!NOTE! This is an older article published pre-revamp which does not follow the new format.
[ review ]
| PC (Steam) Review April 1st 2016 |
NOTE: develpers SIEIDI are still highly involved in updating the game at the time of writing, so gameplay and presentation elements may change after this review.
Poor Bob is allergic to everything, but one day he decides to step outside of his cozy cocoon and travel the World, collecting inoculation materials by blasting anything that moves with his Inhagun 2000. He won't be able to develop immunity during the course of the game however, so every critter you see will be a threat to Bob's nonexistent immune system. Unfortunately, this backstory is only available by reading the product description. I think a short introductory scene with some artwork and text would go a long way. Instead, you are abruptly dumped into Bob's living room without any intro or explanation of Bob's predicament.
The game is presented in a cartoony style with cute, chunky characters and bright backgrounds, kind of like a more colorful version of SIEIDI's first release on Steam: Gunnheim. A good deal of attention has clearly been given to the characters and animations, which are quite detailed. Some levels feature extra little pieces of detail like creatures hiding in the backgrounds and the lighthouse's rotating rays casting a warm light over the level.
Hypersensitive Bob is easy to pick up and instantly have some fun with. Bob travels between one tiny arena-like level after another in his rocket. The journey is complete when you beat them all (approximately 20) and there are no save points in between. (A cuter than thou roguelike you might say!) Mid-level, you will be given the opportunity to purchase 1 of 3 random bonuses, which boost or change your abilities for the duration of the journey. Bonuses range from common types, to rare to epic to legendary. They really help to add variety and make each adventure just that little bit different.
Enemies are all based around some type of animal or creature e.g bees, skunks, turkeys and snails. Each one has it's own attack pattern that you'll need to learn. Touching an enemy or getting hit by a projectile docks you 1 life. Lose them all and you're back to the start of the whole adventure, unless you've collected enough points (from defeated enemies, treasure chests or rare "vaccine machines" that spew out points and ability-boosting items) to respawn at the start of the level.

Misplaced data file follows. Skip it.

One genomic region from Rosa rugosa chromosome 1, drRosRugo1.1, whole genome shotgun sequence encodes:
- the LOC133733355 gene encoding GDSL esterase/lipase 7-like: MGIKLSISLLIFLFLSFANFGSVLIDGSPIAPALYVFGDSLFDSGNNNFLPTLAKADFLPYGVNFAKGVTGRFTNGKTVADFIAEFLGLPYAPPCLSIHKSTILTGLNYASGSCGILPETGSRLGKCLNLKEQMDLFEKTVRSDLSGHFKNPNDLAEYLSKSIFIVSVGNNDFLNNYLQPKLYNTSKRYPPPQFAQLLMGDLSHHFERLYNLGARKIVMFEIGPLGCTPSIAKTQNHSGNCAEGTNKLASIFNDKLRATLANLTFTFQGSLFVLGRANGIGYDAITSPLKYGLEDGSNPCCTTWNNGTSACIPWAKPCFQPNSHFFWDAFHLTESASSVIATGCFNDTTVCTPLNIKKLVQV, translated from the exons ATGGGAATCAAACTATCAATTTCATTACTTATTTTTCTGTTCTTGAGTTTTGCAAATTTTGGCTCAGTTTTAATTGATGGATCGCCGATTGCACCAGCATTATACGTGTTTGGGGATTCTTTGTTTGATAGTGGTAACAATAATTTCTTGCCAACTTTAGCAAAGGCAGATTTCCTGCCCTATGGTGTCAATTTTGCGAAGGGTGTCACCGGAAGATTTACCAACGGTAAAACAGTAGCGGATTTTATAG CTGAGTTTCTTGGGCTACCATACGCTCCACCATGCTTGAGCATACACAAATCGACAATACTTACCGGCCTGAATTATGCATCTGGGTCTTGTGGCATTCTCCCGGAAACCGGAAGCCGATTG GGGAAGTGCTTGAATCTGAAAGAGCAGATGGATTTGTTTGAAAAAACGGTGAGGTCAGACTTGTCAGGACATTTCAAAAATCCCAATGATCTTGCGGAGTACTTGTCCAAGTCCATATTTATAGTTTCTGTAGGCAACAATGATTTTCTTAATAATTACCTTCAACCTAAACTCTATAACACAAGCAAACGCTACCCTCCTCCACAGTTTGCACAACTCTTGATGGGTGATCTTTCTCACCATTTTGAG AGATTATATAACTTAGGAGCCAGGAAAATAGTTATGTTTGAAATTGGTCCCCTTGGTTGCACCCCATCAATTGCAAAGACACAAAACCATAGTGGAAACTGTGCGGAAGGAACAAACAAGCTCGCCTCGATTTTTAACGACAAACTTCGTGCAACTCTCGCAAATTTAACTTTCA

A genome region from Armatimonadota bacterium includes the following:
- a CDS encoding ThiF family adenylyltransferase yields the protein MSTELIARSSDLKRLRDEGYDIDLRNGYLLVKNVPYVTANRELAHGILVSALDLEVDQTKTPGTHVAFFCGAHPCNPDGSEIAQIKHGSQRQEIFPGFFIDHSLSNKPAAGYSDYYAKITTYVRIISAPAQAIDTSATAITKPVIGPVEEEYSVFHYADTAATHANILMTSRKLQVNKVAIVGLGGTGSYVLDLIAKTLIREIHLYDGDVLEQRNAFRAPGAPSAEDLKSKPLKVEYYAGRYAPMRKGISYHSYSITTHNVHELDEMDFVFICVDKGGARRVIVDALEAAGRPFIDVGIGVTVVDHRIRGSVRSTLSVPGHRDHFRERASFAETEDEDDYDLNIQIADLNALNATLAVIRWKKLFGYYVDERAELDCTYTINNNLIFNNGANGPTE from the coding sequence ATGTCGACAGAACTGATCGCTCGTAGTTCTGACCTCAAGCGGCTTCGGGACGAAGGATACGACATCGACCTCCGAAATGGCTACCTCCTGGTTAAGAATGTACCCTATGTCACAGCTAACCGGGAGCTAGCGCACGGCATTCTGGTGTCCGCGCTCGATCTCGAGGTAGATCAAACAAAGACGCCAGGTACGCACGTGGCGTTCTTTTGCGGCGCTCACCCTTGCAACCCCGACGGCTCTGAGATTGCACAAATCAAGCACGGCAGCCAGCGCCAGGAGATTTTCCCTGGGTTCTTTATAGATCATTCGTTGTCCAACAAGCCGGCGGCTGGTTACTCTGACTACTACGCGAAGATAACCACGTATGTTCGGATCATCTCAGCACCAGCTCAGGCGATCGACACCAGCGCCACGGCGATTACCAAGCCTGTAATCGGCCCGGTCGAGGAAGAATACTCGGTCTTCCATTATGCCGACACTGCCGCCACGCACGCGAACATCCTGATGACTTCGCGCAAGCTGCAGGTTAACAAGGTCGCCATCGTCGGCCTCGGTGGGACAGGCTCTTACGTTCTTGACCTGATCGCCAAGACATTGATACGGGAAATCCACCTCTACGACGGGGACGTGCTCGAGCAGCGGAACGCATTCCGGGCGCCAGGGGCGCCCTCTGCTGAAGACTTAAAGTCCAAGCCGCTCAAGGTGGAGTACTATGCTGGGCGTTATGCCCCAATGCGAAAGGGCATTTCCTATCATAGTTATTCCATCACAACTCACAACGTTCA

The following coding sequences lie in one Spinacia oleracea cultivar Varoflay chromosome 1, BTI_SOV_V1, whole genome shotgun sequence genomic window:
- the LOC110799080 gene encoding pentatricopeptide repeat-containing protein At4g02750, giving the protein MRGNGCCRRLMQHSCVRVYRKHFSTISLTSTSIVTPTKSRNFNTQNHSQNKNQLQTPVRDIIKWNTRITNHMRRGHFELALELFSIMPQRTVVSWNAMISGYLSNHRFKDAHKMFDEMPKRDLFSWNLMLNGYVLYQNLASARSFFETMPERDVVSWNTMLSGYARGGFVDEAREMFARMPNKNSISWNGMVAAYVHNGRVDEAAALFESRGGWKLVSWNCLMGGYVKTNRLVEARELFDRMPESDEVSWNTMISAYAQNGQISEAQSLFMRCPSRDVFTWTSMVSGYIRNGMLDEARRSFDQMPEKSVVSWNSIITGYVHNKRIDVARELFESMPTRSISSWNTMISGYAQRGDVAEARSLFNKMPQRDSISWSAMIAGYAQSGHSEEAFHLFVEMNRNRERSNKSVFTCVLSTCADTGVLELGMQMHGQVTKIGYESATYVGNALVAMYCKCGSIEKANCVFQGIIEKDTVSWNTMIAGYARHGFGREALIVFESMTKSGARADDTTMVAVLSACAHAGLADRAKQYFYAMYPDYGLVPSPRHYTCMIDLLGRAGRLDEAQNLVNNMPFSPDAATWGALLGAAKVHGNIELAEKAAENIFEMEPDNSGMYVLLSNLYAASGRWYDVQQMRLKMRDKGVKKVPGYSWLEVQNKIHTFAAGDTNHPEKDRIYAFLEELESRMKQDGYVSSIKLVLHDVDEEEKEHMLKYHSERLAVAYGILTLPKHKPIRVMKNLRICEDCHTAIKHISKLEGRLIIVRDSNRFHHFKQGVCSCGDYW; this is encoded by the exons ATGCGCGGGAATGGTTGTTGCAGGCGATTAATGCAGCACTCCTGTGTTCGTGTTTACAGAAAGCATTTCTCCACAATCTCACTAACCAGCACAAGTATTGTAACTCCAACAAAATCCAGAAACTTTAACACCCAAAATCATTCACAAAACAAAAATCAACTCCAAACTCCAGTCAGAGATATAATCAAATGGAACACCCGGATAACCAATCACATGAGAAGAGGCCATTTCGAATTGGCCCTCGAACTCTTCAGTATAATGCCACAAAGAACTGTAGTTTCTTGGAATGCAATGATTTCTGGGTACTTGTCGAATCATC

I was surprised to be considerably challenged by the game, but I found that pacing yourself and not trying to get too many shots in before retreating was key. Getting lucky with +HP or +damage bonuses will increase your chances of progressing further into Bob's journey. There are some interesting perks to be attained during those rocket trips between planets, some of which will even soup up your trusty Inhagun 2000 and alter the way it fires.
Movement is in 4 straight directions and so is shooting. You can fire in one direction while moving in another, but this will slow you down as Bob has to do a little turn before each shot. Keyboard users can press spacebar to fire in the direction they are facing, but that's not as useful. If you change directions adjacently while firing, diagonal shots can be achieved, but I found this awkward to pull off, not least because of the movement penalty Bob suffers every time he pulls the trigger. You have to line your shots up and judge the distance too.
The controls may be a sticking point for some people. Movement is sort of slow (Bob waddles rather than walks) and shooting leaves you stationary for a moment that really leaves you open to getting hit (there is a random bonus that reduces this movement penalty though), so timing your shots and knowing how many times to fire before retreating is crucial. Based on feedback received so far, smoothing out the controls seems to be the #1 priority the developers are working on right now.
You'll be plopped back into Bob's living room at the end of each journey (successful or not!). This small area, comfortable area that Bob relaxes in between missions is very cozy and not without it's own share of intrigue. By the fireplace you'll notice some seats, 2 of which are occupied by unlockable characters Bill (a healthier, hillbilly version of Bob) and Spoopy (a ghost/animated curtain with 3 holes in it). A strange box in the corner that looks to me like some kind of dog shelter occasionally jumps around, hinting an another unlockable character perhaps?
Each lovable character is the product of excellent, somewhat Disney-esque design. The opportunity to unlock accessories to customize them with only adds to the appeal and is certainly an incentive to play the game again. Some pieces of artwork and backstory thrown in here and there would really help to solidify the characters as personalities and enhance their appeal further, but at the moment their history and reasons for begin remain rather barebones. Having said all of that, cute graphics + loveable characters + pick-up-and-play fun + a mellow (if limited) soundtrack + a low asking price makes Hypersensitive Bob an enjoyable little romp suitable for all ages.
GIVEAWAY [ x5 copies ]